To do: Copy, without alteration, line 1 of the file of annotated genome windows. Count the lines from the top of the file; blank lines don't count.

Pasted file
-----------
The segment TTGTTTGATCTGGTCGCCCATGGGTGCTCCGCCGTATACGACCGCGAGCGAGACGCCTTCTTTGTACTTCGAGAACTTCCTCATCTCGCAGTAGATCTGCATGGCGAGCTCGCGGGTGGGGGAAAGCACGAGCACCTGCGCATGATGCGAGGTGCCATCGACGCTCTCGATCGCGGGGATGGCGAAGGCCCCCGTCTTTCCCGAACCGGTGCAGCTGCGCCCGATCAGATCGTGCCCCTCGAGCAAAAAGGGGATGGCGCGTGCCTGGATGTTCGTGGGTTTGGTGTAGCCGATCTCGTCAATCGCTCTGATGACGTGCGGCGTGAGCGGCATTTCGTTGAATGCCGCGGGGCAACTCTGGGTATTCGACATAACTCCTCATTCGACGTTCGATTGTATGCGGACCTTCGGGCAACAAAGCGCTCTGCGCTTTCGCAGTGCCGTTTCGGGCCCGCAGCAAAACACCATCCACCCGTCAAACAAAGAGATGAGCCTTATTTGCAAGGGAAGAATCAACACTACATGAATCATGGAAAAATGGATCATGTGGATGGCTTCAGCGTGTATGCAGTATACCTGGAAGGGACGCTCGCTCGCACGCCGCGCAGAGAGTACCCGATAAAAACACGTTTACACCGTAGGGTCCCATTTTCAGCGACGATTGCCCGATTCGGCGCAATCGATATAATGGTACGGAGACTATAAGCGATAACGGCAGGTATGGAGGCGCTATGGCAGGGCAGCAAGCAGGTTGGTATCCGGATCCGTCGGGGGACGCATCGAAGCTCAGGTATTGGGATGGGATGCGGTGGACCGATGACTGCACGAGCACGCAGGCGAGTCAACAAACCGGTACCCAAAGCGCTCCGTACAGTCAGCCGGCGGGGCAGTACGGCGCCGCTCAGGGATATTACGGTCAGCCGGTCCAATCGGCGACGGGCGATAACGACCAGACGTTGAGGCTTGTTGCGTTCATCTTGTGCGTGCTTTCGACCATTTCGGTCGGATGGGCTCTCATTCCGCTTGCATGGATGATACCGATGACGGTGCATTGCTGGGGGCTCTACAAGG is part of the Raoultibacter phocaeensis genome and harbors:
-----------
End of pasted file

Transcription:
The segment TTGTTTGATCTGGTCGCCCATGGGTGCTCCGCCGTATACGACCGCGAGCGAGACGCCTTCTTTGTACTTCGAGAACTTCCTCATCTCGCAGTAGATCTGCATGGCGAGCTCGCGGGTGGGGGAAAGCACGAGCACCTGCGCATGATGCGAGGTGCCATCGACGCTCTCGATCGCGGGGATGGCGAAGGCCCCCGTCTTTCCCGAACCGGTGCAGCTGCGCCCGATCAGATCGTGCCCCTCGAGCAAAAAGGGGATGGCGCGTGCCTGGATGTTCGTGGGTTTGGTGTAGCCGATCTCGTCAATCGCTCTGATGACGTGCGGCGTGAGCGGCATTTCGTTGAATGCCGCGGGGCAACTCTGGGTATTCGACATAACTCCTCATTCGACGTTCGATTGTATGCGGACCTTCGGGCAACAAAGCGCTCTGCGCTTTCGCAGTGCCGTTTCGGGCCCGCAGCAAAACACCATCCACCCGTCAAACAAAGAGATGAGCCTTATTTGCAAGGGAAGAATCAACACTACATGAATCATGGAAAAATGGATCATGTGGATGGCTTCAGCGTGTATGCAGTATACCTGGAAGGGACGCTCGCTCGCACGCCGCGCAGAGAGTACCCGATAAAAACACGTTTACACCGTAGGGTCCCATTTTCAGCGACGATTGCCCGATTCGGCGCAATCGATATAATGGTACGGAGACTATAAGCGATAACGGCAGGTATGGAGGCGCTATGGCAGGGCAGCAAGCAGGTTGGTATCCGGATCCGTCGGGGGACGCATCGAAGCTCAGGTATTGGGATGGGATGCGGTGGACCGATGACTGCACGAGCACGCAGGCGAGTCAACAAACCGGTACCCAAAGCGCTCCGTACAGTCAGCCGGCGGGGCAGTACGGCGCCGCTCAGGGATATTACGGTCAGCCGGTCCAATCGGCGACGGGCGATAACGACCAGACGTTGAGGCTTGTTGCGTTCATCTTGTGCGTGCTTTCGACCATTTCGGTCGGATGGGCTCTCATTCCGCTTGCATGGATGATACCGATGACGGTGCATTGCTGGGGGCTCTACAAGG is part of the Raoultibacter phocaeensis genome and harbors: